These Personality Traits Will Extend Your Life
If you'd call yourself stubborn, we've got some great news for you.
Being stubborn isn’t usually considered a great characteristic, especially according to your mom. But a new study by the University of California, San Diego School of Medicine, published in International Psychogeriatrics, says that stubbornness is actually one of the personality traits that helps people live longer.
In the university news release on the study, Dr. Dilip V. Jeste, study co-author and director of the UC San Diego Center for Healthy Aging, pointed out that plenty of research has been done into the roles of genetics and lifestyle in longevity—a plant-based diet and moderate physical exercise seen as the secret keys here—but there was not a lot of scientific data about the significance of personal characteristics or mental health.
To learn more about the correlation between personality traits and longevity, Jeste and her colleagues studied the psychologies of 29 elderly people living in nine remote villages in the Cilento region of southern Italy, where residents routinely live to be older than 90. To get a more well-rounded sense of their personalities, they also surveyed 51 of their younger relatives.
The following presents some of the personality traits that they found all of these elders had in common. And for more tips on how to live a long, healthy life, check out the Top Longevity Secrets from the World’s Oldest Citizens.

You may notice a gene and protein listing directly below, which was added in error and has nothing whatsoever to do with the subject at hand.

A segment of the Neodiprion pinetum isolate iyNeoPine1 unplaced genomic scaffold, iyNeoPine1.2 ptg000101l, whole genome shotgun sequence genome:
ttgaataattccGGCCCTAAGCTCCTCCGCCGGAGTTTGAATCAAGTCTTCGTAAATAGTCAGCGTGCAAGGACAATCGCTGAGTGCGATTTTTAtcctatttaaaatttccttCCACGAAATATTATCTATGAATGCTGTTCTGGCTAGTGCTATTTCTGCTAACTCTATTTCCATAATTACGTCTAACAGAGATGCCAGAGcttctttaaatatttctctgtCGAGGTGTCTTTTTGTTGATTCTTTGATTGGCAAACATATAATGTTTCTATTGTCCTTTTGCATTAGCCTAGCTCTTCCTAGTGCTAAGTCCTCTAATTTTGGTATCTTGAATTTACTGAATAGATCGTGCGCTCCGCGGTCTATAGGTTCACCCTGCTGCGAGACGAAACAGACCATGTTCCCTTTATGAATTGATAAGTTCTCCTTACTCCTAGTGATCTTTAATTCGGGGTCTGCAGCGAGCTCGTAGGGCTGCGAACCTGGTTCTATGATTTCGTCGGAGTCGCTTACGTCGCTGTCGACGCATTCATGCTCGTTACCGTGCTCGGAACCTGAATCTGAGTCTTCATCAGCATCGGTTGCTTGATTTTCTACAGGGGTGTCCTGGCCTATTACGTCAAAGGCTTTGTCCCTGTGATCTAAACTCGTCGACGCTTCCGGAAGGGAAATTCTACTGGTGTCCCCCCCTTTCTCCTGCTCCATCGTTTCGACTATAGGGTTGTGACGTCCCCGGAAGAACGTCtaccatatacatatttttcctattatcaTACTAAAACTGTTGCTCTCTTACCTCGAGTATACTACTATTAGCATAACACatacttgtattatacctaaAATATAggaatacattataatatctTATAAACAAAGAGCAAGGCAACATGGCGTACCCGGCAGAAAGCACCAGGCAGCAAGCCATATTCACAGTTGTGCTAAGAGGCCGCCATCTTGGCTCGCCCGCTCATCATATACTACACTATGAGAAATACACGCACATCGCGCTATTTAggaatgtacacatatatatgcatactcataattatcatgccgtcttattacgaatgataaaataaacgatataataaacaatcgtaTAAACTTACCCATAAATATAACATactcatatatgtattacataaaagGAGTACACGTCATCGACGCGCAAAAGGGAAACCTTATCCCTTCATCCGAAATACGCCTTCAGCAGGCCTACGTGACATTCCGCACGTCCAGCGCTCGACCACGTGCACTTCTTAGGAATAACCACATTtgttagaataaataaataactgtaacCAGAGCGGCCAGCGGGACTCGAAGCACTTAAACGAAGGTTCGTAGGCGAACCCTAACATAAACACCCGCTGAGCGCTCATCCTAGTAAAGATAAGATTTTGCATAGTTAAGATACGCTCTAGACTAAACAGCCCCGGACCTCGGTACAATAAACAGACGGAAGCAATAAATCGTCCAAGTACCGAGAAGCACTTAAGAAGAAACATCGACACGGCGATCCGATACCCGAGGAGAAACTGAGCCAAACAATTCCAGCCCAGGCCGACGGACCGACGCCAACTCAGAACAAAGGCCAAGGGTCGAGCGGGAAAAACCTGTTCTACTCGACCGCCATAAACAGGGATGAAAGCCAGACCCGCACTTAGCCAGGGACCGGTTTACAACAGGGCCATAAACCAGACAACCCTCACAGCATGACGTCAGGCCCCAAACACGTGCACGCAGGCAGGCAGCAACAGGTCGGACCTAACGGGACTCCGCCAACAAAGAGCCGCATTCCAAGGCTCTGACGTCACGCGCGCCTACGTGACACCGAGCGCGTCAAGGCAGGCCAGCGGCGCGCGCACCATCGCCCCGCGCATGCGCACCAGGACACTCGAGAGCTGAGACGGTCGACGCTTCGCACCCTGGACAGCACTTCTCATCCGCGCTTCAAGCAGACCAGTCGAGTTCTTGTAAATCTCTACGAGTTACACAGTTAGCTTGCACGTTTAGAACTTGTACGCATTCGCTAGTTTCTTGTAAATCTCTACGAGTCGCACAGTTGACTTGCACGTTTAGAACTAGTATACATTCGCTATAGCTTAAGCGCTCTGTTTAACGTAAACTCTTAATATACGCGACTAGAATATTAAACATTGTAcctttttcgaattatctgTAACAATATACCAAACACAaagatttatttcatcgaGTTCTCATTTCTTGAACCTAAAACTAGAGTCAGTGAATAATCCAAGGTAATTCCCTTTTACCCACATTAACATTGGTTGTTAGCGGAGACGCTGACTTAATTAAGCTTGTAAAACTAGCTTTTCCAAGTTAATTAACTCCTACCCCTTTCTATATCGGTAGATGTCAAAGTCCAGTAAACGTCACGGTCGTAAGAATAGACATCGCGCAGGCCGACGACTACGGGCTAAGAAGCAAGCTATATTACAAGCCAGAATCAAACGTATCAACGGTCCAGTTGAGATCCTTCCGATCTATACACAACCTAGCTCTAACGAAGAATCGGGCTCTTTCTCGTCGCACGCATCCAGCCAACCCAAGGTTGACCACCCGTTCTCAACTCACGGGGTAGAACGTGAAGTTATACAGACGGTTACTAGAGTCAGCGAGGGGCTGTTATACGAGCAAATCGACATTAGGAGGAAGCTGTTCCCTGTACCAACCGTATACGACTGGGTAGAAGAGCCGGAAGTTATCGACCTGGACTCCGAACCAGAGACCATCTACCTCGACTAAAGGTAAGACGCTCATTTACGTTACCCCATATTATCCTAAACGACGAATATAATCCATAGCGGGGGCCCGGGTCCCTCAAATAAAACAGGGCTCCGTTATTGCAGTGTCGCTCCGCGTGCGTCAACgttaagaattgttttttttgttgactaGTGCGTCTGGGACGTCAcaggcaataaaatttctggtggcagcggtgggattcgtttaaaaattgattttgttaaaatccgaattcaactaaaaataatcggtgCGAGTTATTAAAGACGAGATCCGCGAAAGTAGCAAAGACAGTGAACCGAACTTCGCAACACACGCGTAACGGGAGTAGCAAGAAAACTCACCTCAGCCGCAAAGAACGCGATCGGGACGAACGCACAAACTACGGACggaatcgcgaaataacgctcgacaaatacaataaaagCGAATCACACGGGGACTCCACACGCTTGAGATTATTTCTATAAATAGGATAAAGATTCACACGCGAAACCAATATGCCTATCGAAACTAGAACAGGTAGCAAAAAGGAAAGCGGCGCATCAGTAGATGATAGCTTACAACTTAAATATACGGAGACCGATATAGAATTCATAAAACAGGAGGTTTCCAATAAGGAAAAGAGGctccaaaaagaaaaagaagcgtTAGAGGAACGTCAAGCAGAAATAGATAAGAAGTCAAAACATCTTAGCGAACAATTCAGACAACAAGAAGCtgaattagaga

Even though all of these people had faced war, illness, and personal loss, they were still convinced that life was beautiful and that everything would work out for the best. “I am always thinking for the best. There is always a solution in life. This is what my father has taught me: to always face difficulties and hope for the best,” one elder said. And for more ways to stay positive, here are 25 ways to beat the winter blues.
Strong Work Ethic
“The group’s love of their land is a common theme and gives them a purpose in life. Most of them are still working in their homes and on the land. They think, ‘This is my life and I’m not going to give it up,'” said Anna Scelzo, first author of the study with the Department of Mental Health and Substance Abuse in Chiavarese, Italy.
By stubbornness, the researchers seem to be pointing to the tenacity and resilience with which the group approach life, always pushing forward and refusing to give up no matter what happens. “I am always active. I do not know what stress is. Life is what it is and must be faced … always,” one elder said.
“We also found that this group tended to be domineering, stubborn and needed a sense of control, which can be a desirable trait as they are true to their convictions and care less about what others think,” said Scelzo. “This tendency to control the environment suggests notable grit that is balanced by a need to adapt to changing circumstances.”
Strong Family Bonds
Over and over again, researches on longevity have found that those who live in a society in which the elderly are respected and surrounded by a strong network of friends and family tend to live longer. “I lost my beloved wife only a month ago and I am very sad for this. We were married for 70 years. I was close to her during all of her illness and I have felt very empty after her loss. But thanks to my sons, I am now recovering and feeling much better. I have four children, ten grandchildren and nine great-grandchildren. I have fought all my life and I am always ready for changes. I think changes bring life and give chances to grow,” one of the elders said.
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